[ XI] November the sixth, Two hours before noon we went from Ahinalà, and having travell'd through a Country like the former, but plain, about noon we came to the Town Badra; where▪ ac∣cording as Vitulà Sinay had writ to us, we thought to lodge that night, and accordingly had lay'd down our baggage, and with∣drawn to a place to rest; but after two hours being there, we found our selves surrounded by abundance of people, (for 'tis a large Town, and they go almost all arm'd) who out of curiosi∣ty came to see us; whereupon the Ambassador, either having receiv'd an Answer from Vitulà Sinay, or not caring for a pom∣pous entrance, rais'd us all again; and after a small journey further we arriv'd at Ikkerì, which is the Royal City of Venk-tapà Naieka where he holds his Court; having travell'd since morn∣ing from Ahinalà to Ikkerì but two Leagues. This City is seat∣ed in a goodly Plain, and, as we enter'd, we pass'd through three Gates with Forts and Ditches, but small, and consequently, three Inclosures; the two first of which were not Walls, but made of very high Indian Canes, very thick and close planted in stead of a Wall, and are strong against Foot and Horse in any, hard to cut, and not in danger of fire; besides, that the Herbs which creep upon them, together with themselves, make a fair and great verdure, and much shadow. The other Inclosure is a Wall, but weak and inconsiderable: But having pass'd these three, we pass'd all. Some say, there are others within, belong∣ing to the Citadel or Fort where the Palace is; for Ikkerì is of good largeness, but the Houses stand thin and are ill built, espe∣cially without the third Inclosure; and most of the situation is taken up in great and long streets, some of them shadow'd with high and very goodly Trees growing in Lakes of Water, of which, there are many large ones, besides Fields set full of Trees, Page  121 like Groves, so that it seems to consist of a City, Lakes, Fields, and Woods mingled together, and makes a very delightful sight. We were lodg'd in the House, as they said, wherein the King of Belighì lodg'd; I know not whether Kinsman, Friend, or Vassal to Venk-tapà Naieka, but probably one of the above-mention'd Royolets; and to go to this House we went out of the third In∣closure, passing through the inmost part of the City by another Gate opposite to that by which we enter'd. The House indeed was such as in our Countries an ordinary Artisan would scarce have dwelt in, having very few, and those small and dark Rooms, which scarce afforded light enough to read a Letter; they build them so dark, as a remedy for the great heat of Summer. How∣ever, this must needs have been one of the best, since it was as∣sign'd to the said King first, and now to our Ambassador; al∣though as we pass'd through the midst of the City I observ'd some that made a much better shew.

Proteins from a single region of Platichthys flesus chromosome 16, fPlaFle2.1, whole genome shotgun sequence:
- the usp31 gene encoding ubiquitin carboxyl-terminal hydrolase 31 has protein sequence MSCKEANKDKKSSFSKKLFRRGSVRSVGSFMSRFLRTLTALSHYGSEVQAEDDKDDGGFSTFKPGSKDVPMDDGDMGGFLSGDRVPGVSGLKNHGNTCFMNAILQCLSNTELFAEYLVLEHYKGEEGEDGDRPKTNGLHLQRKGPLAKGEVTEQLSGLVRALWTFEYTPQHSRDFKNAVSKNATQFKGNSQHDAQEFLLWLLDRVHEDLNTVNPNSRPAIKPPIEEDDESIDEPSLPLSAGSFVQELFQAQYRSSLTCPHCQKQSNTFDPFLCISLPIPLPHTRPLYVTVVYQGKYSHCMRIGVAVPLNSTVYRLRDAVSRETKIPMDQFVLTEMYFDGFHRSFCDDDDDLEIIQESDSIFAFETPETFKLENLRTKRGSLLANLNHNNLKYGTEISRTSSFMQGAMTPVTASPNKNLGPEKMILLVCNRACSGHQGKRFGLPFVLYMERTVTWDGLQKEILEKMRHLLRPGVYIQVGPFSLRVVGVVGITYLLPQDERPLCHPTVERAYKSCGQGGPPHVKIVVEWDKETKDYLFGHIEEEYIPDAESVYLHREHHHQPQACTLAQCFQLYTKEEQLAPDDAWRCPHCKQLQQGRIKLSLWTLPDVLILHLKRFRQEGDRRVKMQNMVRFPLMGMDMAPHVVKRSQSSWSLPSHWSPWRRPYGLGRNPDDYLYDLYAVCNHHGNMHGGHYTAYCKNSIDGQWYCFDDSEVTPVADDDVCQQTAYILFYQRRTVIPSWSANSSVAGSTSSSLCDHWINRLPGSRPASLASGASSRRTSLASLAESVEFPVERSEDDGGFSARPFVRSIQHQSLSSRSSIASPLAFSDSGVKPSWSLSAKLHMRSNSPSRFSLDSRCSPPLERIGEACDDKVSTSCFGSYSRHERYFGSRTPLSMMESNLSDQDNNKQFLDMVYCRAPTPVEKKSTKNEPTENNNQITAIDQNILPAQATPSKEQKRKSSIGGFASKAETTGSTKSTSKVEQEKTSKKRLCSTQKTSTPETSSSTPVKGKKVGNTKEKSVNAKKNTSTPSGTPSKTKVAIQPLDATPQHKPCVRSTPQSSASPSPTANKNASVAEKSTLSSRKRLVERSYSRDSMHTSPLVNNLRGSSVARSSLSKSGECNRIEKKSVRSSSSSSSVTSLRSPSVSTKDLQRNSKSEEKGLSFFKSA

At night they brought the Ambassador a couple of bed-steads [ XII] to sleep upon, and some stools for our use, some of them made of Canes intervoven, instead of coverings of Leather or Cloth, being much us'd in Goa and other places of India; but some others were cover'd with Leather.